Protecting us from terror or protecting bureaucracy?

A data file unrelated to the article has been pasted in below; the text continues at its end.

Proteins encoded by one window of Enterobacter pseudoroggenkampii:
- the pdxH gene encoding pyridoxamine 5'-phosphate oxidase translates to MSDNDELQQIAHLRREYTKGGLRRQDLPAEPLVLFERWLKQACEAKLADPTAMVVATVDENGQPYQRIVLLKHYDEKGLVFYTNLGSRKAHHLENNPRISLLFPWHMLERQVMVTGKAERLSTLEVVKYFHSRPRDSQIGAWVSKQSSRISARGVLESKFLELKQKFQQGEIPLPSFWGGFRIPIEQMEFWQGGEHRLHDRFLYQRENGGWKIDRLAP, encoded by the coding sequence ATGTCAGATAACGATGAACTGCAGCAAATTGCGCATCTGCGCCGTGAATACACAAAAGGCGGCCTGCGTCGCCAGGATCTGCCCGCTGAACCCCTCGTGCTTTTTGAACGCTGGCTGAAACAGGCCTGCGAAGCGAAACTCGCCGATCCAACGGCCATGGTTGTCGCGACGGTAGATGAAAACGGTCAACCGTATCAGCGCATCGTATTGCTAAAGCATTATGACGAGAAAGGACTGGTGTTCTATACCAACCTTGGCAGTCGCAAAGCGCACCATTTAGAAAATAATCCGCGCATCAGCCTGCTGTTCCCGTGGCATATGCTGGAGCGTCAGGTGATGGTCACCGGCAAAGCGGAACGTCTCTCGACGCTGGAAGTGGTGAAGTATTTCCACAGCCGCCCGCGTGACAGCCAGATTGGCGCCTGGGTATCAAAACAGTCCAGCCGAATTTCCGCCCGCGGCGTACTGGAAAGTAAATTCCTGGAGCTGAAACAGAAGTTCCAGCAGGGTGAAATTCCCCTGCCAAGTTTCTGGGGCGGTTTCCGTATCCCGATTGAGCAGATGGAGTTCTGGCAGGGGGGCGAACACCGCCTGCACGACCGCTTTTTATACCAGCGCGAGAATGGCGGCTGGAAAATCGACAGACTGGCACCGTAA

In the wake of the latest terror threat, the accounts of FBI whistleblowers getting snubbed are particularly troubling: In a letter released on Capitol Hill, FBI Director Robert Mueller acknowledged that the a recently concluded internal Justice Department investigation found "a contributing factor" in [former interpreter Sibel] Edmonds firing was the fact that she had accused the bureau of ineptitude, reports CBS News Correspondent Jim Stewart. Edmonds insisted today, the ineptitude still exists. "The problems were systemic problems that existed within the FBI's translation units that involve security breaches and also incompetence. These were the problems I reported," she said. Edmonds is now working on her PhD and acts as an advisor to the Sept. 11 families. It was just after the Sept. 11 attacks that she offered her services to the FBI as a Turkish and Middle Eastern language specialist. But shortly after joining the bureau's Washington field office, she said she encountered sloppy work by colleagues and was told by superiors to work slower so the bureau might justify demands for a bigger budget. "I was warned that if I were to make these issues public and take them outside the bureau I would be retaliated against and I would be fired. And exactly that's what occurred," she said. It shows that no matter how much we gear up to fight terror, the institutional incentive for a bureaucracy to make itself bigger–even if it means covering up mistakes–will always be there. And now there's veteran FBI terror infiltrator, Mike German: [I]n early 2002, when Mr. German got word that a group of Americans might be plotting support for an overseas Islamic terrorist group, he proposed to his bosses what he thought was an obvious plan: go undercover and infiltrate the group. But Mr. German says F.B.I. officials sat on his request, botched the investigation, falsified documents to discredit their own sources, then froze him out and made him a "pariah." He left the bureau in mid-June after 16 years and is now going public for the first time - the latest in a string of F.B.I. whistle-blowers who claim they were retaliated against after voicing concerns about how management problems had impeded terrorism investigations since the Sept. 11 attacks.